Are there ever tensions in communities delivering projects that certain local people might not want?

In Future Fires we ask them to get 100 signatures from their local community which is a brilliant methodology. It forces them to go to their local shop, or pub or neighbours on their street.

So its about connection and validation?

Yes. They have to explain their idea so by the 100th time the idea is clearer and you have heard 100 people say that’s a good idea. The Agency projects are warmly received as young people are seen doing something creative and positive and its real world – they each get £2000 to develop their project, a business plan to attract further funding so the projects quickly become real, and in some cases very impressive. That’s a very positive thing within that community. I think there can be tension with some of the shows we present. Mawaan Rizwan who made the BBC show How Gay Is Pakistan? is very out and vocal as a British Asian comedian. Demi Nandhra explores taboos around mental health and medication when some people feel she should stay quiet. R.E Trip was a piece about unplanned pregnancies. I just watched the rushes of the television version and that’s going to be broadcast very soon. To see those young women saying those verbatim words about those experiences. We haven’t seen that before in a mainstream media context and we’re aware that will stir up debate and criticism.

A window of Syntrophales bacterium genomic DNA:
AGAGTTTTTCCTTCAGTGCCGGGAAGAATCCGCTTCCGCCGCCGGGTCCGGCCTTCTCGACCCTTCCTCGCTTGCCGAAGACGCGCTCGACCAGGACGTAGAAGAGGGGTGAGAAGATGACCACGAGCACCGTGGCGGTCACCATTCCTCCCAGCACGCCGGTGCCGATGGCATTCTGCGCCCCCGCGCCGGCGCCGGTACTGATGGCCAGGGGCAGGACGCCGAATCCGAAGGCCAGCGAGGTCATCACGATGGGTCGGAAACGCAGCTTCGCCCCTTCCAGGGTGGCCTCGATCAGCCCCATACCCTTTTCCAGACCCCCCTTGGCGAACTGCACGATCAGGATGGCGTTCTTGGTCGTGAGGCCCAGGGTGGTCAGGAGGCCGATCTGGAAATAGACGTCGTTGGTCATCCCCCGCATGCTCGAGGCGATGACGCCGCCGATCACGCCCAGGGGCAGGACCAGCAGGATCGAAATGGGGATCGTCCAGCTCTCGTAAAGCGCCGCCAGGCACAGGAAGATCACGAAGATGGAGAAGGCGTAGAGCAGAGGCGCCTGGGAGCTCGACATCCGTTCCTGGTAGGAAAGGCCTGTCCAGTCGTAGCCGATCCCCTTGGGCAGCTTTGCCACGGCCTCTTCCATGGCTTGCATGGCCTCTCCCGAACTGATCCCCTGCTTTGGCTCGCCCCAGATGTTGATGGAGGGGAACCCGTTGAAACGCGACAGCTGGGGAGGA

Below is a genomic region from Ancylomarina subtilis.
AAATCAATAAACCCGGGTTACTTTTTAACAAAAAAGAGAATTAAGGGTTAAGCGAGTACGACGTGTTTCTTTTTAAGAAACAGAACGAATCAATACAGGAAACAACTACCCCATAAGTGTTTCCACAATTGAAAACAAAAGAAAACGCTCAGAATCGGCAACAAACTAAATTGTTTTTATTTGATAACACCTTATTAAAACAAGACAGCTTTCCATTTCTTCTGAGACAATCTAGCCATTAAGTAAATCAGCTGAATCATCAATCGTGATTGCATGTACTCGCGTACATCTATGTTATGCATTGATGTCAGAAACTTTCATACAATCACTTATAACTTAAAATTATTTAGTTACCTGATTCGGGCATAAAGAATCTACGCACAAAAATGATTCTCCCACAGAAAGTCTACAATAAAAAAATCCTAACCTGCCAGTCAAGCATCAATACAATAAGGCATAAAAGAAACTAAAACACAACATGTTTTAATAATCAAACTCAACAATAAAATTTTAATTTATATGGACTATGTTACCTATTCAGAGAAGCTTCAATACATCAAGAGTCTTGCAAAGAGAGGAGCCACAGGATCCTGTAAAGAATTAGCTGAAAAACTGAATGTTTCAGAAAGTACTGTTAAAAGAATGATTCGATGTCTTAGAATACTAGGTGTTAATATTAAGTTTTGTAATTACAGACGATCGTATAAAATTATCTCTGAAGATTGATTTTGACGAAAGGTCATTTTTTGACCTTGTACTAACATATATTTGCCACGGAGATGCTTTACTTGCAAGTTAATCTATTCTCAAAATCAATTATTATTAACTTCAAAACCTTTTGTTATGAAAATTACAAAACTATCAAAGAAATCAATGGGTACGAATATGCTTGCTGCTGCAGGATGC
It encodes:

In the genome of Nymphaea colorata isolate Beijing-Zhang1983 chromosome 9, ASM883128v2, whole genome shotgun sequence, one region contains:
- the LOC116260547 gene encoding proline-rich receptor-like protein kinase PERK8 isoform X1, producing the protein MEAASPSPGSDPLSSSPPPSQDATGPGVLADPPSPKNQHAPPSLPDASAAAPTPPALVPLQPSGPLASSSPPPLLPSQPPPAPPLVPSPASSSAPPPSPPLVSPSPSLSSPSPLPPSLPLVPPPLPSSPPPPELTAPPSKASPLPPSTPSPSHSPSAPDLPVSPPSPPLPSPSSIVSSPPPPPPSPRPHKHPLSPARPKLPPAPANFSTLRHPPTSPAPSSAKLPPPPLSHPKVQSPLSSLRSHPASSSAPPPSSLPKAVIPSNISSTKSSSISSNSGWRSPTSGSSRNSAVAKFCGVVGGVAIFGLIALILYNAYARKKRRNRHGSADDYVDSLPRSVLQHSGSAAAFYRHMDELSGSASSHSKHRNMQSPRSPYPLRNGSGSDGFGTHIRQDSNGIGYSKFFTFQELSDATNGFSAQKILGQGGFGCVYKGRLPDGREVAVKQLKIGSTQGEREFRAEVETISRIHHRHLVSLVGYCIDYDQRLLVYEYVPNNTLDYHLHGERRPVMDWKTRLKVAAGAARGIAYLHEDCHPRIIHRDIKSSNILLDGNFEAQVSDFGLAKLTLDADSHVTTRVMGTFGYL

Is there safeguarding in place if tensions arise and individuals need support?

Yes, we have very clearly defined safe guarding measures in place so we can protect young people in all our projects. We’re not healthcare professionals or social workers but we seek out the appropriate help when needed. Suzie Henderson who is our Head of Creative Development heads up all our staff working in direct engagement with young people, and is very experienced around safeguarding.